'My Love Of This Industry Is For The Horse': Stallions the Next Step for Parkin

Steve Parkin, right, with his homebred Group 1 winner Fallen Angel and retained jockey Danny Tudhope | Racingfotos


It is fair to say that Steve Parkin has reimagined the man-with-a-van concept. 

He was that once, until he turned the van that he drove himself into a fleet of lorries, and his business extended from warehouses and distribution to supporting some of Britain's biggest retailers in meeting their increasing online demands.

Clipper Logistics has become a well-known name beyond the business pages, particularly among those who follow horse racing. Thirty years after the company was founded, Parkin sold Clipper to GXO Logistics in May 2022. 

“How does a little fella from Leeds with one van create a billion-pound business?” he asks rhetorically as we sit down in the sumptuous office at his latest acquisition, Dullingham Park Stud.

It's a question which this interviewer was plucking up the courage to ask but, as it transpires, the notebook filled with questions may as well have been left at home. All that was needed was a well-charged phone with the voice recorder playing as Parkin merrily recounts his extraordinary tale with a 'can-hardly-believe-it-myself' subtext.

It barely needs stating in the case of a self-made multi-millionaire, but Parkin's success has not of course happened by chance. He knows he's lucky, with his string of racehorses and sprawling stud farms in Yorkshire and Newmarket, but he would also subscribe to the 'harder you work, the luckier you get' mantra. And he's clearly not resting on his laurels while all around him others carry out his orders. 

No, retirement is very much not on the agenda for the 62-year-old; he's already onto the next project in which he is planning to use his sharp business acumen in complementary harness with his friend and bloodstock advisor, Joe Foley, the owner of Ballyhane Stud in Ireland.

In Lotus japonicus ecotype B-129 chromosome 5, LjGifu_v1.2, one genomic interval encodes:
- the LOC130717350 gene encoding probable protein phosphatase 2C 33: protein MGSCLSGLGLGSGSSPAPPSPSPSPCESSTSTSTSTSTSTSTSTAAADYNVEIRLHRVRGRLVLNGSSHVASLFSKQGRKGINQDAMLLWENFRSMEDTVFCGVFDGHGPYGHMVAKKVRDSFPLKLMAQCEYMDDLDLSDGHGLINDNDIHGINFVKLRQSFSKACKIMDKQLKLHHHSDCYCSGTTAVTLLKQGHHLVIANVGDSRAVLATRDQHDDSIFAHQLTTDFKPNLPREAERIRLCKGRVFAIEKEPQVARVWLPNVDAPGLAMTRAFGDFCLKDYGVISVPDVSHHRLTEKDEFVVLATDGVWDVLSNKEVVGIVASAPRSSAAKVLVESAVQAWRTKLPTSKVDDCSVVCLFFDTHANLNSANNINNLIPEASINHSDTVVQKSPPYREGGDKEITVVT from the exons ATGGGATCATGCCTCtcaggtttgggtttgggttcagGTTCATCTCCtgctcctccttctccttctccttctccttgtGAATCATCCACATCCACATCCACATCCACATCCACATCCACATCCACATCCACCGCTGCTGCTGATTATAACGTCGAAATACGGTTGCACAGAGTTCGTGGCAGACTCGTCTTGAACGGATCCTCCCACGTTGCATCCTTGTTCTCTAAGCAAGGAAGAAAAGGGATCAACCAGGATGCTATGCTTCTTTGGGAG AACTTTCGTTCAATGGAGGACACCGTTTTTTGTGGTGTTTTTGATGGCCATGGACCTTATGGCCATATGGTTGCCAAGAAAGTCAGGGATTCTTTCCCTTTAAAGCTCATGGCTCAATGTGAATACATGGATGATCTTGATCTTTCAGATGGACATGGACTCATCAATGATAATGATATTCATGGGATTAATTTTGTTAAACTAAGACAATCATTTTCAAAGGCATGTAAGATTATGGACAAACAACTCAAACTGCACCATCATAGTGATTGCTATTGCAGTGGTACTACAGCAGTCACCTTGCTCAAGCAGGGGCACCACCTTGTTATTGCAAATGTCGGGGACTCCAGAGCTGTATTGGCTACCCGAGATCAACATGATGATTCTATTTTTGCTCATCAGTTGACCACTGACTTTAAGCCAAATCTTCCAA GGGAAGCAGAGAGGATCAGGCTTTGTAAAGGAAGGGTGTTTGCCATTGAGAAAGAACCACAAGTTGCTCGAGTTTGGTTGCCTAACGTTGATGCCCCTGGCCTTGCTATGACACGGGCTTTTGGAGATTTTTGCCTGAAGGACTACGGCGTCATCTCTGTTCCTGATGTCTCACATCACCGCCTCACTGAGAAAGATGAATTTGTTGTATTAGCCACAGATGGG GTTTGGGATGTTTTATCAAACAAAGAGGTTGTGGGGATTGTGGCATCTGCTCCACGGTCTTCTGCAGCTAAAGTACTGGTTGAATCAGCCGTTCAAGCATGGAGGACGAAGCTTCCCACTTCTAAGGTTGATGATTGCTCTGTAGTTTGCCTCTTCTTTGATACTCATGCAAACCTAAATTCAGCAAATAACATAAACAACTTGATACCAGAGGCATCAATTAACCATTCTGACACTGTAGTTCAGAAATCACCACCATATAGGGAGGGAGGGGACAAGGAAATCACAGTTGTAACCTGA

“When I was in business, I always tried to do things properly,” he says. 

In illustration of that, under construction just outside the window are what will clearly be high-spec stallion boxes. Six of them. 

Over the last two decades, Parkin has gone from being a co-owner with friends, to sole owner, to owner-breeder, with his greatest success in the latter regard coming last Sunday with the victory of his homebred Fallen Angel (GB) (Too Darn Hot {GB}) in the G1 Moyglare Stud S. Next come the stallions.

He continues, “Things percolate from the top, so how that person at the top of the tree is, is how the rest of the business will run, and the culture that it creates. I've tried to have this same ethos here, and what we're creating, obviously a lot of it is Joe Foley's doing. But where I step in is the extra ten per cent, if you like, from a business perspective. If I'm going to stand stallions here, I want to go the extra bit just to give that feeling that this is something. It's not a backstreet garage, it's a proper shiny dealership. Hence, why we've put proper stallion boxes in.”

He is certainly not limited in his ambition for what will become Britain's newest stallion operation over the winter in stating that he would like Dullingham Park Stud, which is managed by Ollie Fowlston, to emulate Juddmonte Farms.

“Juddmonte, I think, stand head and shoulders above everybody in this industry,” he says.

Throughout the course of a lengthy conversation we veer from the development of Clipper Logistics to horses, family and his beloved Leeds United, and one thing underpins these meanderings: passion. At a time when British owners-breeders are disappearing faster than polar ice caps, it should be viewed as good news indeed that Parkin has set his heart on buying stud farms instead of football clubs. But it was close.

“I'm a big Leeds United football fan,” Parkin says. “I've come very close on a couple of occasions of buying [the club]. That's a big pull to buy your football club.”

He admits that his finance director David Hodkin wasn't enthused by the idea, but that he also had his own personal reservations.

“It wasn't David who talked me out of it, it was actually thinking of my children,” he continues. “All young, all at school. Your dad buys a football club, the amount of hassle they would get.

“But I said to David, 'Right, if I'm not buying the football club, I'm going to properly go for it with the racing.' And it's hard for a normal business finance director to understand. If I went and bought a warehouse, kitted it out, it starts giving me revenue. Doesn't work like that with racehorses or mares. You've got to wait; it's a building block. Anyway, eventually we upped our ante and spent a bit more money.”